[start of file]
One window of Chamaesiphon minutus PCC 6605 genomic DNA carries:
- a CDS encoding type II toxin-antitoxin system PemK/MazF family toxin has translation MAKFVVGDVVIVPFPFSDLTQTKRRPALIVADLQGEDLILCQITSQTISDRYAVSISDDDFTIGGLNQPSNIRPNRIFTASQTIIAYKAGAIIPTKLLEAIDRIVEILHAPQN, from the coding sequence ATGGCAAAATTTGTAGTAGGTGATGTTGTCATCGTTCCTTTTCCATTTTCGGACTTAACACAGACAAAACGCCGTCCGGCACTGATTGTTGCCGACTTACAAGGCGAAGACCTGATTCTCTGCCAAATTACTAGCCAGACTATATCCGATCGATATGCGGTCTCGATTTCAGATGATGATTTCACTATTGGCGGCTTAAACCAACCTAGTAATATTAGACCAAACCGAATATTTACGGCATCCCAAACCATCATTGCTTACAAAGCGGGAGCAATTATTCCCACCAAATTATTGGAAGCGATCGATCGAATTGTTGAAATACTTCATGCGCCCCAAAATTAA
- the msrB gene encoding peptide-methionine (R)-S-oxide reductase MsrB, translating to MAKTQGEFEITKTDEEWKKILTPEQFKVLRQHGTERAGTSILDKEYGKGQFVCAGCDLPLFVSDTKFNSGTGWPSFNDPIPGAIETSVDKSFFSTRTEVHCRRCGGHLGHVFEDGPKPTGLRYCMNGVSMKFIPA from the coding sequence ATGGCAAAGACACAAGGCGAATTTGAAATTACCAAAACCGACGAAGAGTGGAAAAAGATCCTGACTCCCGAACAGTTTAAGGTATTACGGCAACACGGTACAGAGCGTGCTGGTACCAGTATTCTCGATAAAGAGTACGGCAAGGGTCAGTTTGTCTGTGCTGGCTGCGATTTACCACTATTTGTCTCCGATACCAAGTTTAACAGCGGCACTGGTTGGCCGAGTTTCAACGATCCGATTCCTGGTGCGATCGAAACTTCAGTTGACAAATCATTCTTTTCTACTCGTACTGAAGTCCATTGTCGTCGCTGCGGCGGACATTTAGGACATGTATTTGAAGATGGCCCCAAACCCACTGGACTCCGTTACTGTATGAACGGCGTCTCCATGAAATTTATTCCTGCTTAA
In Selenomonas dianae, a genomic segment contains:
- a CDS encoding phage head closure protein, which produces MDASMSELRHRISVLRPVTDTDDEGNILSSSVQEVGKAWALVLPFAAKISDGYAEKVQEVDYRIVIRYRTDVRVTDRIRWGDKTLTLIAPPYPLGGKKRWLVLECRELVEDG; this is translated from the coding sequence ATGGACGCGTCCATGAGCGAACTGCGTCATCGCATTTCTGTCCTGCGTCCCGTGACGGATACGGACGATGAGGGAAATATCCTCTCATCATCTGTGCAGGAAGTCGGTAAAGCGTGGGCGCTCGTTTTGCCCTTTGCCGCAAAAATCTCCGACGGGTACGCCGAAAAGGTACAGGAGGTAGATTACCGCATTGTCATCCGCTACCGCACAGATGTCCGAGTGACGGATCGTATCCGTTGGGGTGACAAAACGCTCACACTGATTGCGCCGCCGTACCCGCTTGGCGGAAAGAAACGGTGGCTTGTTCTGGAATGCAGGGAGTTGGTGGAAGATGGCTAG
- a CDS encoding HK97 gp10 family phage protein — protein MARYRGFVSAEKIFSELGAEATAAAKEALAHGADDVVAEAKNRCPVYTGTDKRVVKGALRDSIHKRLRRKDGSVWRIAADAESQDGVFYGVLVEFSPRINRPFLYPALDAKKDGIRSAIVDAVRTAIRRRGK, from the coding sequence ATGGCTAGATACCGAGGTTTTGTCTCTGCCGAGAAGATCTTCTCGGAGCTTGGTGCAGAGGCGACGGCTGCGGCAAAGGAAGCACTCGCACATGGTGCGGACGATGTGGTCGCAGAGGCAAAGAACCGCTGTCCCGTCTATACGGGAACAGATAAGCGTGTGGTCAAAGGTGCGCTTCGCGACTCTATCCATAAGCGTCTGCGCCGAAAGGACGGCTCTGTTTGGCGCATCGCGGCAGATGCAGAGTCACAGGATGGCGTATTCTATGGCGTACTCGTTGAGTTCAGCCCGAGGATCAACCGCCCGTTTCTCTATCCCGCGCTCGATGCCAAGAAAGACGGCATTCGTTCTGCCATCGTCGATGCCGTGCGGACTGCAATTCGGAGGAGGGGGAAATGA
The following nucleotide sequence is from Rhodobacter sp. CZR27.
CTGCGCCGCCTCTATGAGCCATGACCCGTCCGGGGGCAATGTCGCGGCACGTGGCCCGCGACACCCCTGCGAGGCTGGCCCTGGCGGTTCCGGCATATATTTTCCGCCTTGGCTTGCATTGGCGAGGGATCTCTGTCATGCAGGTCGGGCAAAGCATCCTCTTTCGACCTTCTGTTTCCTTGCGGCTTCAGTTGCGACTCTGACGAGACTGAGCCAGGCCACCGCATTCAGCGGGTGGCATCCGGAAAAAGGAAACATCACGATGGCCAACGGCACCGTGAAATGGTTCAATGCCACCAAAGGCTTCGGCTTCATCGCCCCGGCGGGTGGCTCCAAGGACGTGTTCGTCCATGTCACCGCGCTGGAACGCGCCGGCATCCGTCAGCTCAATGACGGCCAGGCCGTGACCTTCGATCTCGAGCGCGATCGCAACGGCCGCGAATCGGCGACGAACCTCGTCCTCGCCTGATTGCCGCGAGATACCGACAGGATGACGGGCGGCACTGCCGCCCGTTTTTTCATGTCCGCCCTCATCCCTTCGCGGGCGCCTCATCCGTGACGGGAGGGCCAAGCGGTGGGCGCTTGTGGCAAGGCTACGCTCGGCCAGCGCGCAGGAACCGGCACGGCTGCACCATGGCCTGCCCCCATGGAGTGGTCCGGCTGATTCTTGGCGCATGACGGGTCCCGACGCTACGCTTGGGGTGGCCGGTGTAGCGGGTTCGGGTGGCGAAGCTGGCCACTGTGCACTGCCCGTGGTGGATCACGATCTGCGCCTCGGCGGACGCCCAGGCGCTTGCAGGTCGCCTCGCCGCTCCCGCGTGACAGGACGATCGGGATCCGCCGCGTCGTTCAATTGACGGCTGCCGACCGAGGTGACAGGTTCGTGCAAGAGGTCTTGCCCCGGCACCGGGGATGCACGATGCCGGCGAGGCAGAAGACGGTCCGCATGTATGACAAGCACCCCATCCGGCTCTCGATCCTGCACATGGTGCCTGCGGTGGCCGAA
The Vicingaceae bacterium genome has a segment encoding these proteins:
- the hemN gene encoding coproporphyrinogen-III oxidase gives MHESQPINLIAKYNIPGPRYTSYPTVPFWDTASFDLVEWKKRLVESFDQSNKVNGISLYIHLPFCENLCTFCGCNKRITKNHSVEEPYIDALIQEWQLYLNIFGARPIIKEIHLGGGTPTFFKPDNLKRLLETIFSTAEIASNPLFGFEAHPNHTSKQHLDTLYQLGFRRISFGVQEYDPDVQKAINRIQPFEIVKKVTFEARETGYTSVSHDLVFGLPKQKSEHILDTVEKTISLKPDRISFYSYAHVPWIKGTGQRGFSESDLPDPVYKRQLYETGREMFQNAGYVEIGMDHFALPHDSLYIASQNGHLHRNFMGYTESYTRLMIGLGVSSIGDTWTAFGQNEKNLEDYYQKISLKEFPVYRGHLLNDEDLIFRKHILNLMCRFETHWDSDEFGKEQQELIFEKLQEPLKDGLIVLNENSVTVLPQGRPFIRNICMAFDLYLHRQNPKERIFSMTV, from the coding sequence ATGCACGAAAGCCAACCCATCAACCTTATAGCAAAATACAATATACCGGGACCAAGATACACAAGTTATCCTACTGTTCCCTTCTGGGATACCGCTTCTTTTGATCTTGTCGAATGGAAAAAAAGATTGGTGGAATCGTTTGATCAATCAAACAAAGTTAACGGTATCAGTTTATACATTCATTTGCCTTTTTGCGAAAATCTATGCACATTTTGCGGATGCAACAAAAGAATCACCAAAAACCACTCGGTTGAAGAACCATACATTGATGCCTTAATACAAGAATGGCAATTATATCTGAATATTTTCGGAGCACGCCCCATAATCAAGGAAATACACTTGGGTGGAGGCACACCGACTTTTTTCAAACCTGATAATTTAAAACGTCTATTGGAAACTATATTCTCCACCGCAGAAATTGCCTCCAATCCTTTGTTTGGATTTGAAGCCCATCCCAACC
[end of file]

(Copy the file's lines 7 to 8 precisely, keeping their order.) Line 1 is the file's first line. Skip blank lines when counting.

The following nucleotide sequence is from Rhodobacter sp. CZR27.
CTGCGCCGCCTCTATGAGCCATGACCCGTCCGGGGGCAATGTCGCGGCACGTGGCCCGCGACACCCCTGCGAGGCTGGCCCTGGCGGTTCCGGCATATATTTTCCGCCTTGGCTTGCATTGGCGAGGGATCTCTGTCATGCAGGTCGGGCAAAGCATCCTCTTTCGACCTTCTGTTTCCTTGCGGCTTCAGTTGCGACTCTGACGAGACTGAGCCAGGCCACCGCATTCAGCGGGTGGCATCCGGAAAAAGGAAACATCACGATGGCCAACGGCACCGTGAAATGGTTCAATGCCACCAAAGGCTTCGGCTTCATCGCCCCGGCGGGTGGCTCCAAGGACGTGTTCGTCCATGTCACCGCGCTGGAACGCGCCGGCATCCGTCAGCTCAATGACGGCCAGGCCGTGACCTTCGATCTCGAGCGCGATCGCAACGGCCGCGAATCGGCGACGAACCTCGTCCTCGCCTGATTGCCGCGAGATACCGACAGGATGACGGGCGGCACTGCCGCCCGTTTTTTCATGTCCGCCCTCATCCCTTCGCGGGCGCCTCATCCGTGACGGGAGGGCCAAGCGGTGGGCGCTTGTGGCAAGGCTACGCTCGGCCAGCGCGCAGGAACCGGCACGGCTGCACCATGGCCTGCCCCCATGGAGTGGTCCGGCTGATTCTTGGCGCATGACGGGTCCCGACGCTACGCTTGGGGTGGCCGGTGTAGCGGGTTCGGGTGGCGAAGCTGGCCACTGTGCACTGCCCGTGGTGGATCACGATCTGCGCCTCGGCGGACGCCCAGGCGCTTGCAGGTCGCCTCGCCGCTCCCGCGTGACAGGACGATCGGGATCCGCCGCGTCGTTCAATTGACGGCTGCCGACCGAGGTGACAGGTTCGTGCAAGAGGTCTTGCCCCGGCACCGGGGATGCACGATGCCGGCGAGGCAGAAGACGGTCCGCATGTATGACAAGCACCCCATCCGGCTCTCGATCCTGCACATGGTGCCTGCGGTGGCCGAA